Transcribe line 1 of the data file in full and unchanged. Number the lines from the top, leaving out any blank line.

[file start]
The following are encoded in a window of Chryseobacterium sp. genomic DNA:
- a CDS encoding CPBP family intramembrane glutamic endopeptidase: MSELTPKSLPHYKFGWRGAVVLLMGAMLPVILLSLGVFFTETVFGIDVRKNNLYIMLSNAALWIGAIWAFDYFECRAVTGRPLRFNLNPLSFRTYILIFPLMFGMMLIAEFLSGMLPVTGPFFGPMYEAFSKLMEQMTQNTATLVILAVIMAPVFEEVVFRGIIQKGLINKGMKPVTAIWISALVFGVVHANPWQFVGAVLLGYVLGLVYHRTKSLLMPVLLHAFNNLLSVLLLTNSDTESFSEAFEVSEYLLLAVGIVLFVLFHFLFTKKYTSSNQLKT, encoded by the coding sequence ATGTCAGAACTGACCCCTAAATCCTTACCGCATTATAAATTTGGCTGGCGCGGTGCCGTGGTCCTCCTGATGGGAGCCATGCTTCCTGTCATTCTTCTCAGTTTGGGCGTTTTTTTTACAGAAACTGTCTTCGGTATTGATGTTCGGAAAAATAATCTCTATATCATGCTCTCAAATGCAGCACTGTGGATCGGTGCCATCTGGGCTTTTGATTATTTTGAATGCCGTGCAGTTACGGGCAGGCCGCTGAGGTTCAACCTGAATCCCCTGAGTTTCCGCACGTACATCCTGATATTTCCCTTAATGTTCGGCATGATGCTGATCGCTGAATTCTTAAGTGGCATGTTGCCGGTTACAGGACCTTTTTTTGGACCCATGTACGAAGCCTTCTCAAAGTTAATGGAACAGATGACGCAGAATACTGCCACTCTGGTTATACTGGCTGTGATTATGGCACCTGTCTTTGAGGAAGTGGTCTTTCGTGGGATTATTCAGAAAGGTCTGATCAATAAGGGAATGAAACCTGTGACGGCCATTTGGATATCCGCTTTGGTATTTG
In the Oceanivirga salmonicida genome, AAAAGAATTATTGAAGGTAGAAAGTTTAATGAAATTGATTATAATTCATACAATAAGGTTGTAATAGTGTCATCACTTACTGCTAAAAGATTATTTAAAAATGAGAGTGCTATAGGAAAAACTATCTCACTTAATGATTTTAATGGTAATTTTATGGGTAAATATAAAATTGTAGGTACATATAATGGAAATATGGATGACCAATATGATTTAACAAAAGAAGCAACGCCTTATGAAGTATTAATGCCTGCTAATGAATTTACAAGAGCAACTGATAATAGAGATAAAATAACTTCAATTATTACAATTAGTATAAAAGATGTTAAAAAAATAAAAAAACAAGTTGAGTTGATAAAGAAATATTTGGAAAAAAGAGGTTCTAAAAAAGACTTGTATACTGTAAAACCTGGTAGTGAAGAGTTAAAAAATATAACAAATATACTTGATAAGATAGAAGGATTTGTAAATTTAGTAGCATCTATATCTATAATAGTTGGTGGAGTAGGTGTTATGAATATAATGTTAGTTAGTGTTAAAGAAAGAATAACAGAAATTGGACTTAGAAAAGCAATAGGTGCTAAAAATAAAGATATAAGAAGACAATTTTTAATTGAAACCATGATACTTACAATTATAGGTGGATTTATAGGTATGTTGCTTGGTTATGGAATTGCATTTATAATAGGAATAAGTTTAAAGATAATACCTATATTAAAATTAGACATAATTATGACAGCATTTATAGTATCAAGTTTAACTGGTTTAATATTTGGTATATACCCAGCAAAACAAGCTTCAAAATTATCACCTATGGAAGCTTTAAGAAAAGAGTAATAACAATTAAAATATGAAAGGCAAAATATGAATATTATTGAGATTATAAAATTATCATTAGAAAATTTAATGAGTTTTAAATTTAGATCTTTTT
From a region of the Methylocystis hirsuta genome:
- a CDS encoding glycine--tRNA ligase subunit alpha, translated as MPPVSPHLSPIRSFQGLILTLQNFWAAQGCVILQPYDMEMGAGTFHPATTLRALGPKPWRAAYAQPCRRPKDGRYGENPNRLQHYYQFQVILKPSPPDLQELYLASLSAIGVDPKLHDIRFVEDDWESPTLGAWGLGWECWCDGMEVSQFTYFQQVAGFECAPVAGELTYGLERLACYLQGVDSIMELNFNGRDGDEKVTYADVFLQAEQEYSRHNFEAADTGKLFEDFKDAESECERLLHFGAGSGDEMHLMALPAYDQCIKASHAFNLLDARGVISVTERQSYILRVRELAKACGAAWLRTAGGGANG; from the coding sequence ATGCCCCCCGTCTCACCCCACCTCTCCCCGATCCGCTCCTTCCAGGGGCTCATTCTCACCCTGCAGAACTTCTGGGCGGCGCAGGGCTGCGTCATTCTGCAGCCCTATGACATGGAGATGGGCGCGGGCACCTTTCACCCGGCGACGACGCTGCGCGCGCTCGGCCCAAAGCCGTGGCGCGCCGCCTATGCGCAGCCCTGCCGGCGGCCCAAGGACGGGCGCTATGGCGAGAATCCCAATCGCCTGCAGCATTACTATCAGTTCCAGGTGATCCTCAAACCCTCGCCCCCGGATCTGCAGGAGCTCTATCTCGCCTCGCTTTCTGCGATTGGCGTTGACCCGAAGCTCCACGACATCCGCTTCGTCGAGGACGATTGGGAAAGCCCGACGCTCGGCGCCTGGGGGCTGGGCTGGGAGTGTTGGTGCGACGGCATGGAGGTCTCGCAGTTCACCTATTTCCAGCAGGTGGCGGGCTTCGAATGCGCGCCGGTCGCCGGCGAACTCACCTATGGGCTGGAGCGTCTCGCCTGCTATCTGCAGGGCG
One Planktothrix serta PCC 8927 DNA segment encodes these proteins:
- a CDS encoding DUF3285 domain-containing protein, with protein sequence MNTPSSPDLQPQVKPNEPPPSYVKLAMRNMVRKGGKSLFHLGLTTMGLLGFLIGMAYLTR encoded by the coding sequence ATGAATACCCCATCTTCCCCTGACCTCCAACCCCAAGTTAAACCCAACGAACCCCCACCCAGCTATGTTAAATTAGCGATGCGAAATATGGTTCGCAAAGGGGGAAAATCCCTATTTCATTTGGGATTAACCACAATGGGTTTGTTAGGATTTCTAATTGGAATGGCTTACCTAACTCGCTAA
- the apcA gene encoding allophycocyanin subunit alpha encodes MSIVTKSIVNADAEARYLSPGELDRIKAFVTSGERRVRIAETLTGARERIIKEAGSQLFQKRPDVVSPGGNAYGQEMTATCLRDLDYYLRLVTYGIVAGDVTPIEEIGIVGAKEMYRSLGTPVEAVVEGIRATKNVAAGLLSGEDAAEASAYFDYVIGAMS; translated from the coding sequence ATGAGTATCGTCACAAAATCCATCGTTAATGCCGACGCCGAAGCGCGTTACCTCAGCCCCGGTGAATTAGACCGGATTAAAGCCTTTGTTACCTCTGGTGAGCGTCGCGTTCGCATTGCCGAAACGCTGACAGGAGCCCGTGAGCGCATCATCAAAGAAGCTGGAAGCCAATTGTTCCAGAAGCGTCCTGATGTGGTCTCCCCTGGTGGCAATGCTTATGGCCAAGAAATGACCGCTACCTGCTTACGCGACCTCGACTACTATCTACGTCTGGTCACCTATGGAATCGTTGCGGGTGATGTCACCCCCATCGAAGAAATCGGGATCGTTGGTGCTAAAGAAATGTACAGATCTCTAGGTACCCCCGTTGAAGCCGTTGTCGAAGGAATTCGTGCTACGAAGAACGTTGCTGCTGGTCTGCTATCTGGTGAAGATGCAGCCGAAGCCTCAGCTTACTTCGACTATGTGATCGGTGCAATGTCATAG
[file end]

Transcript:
The following are encoded in a window of Chryseobacterium sp. genomic DNA: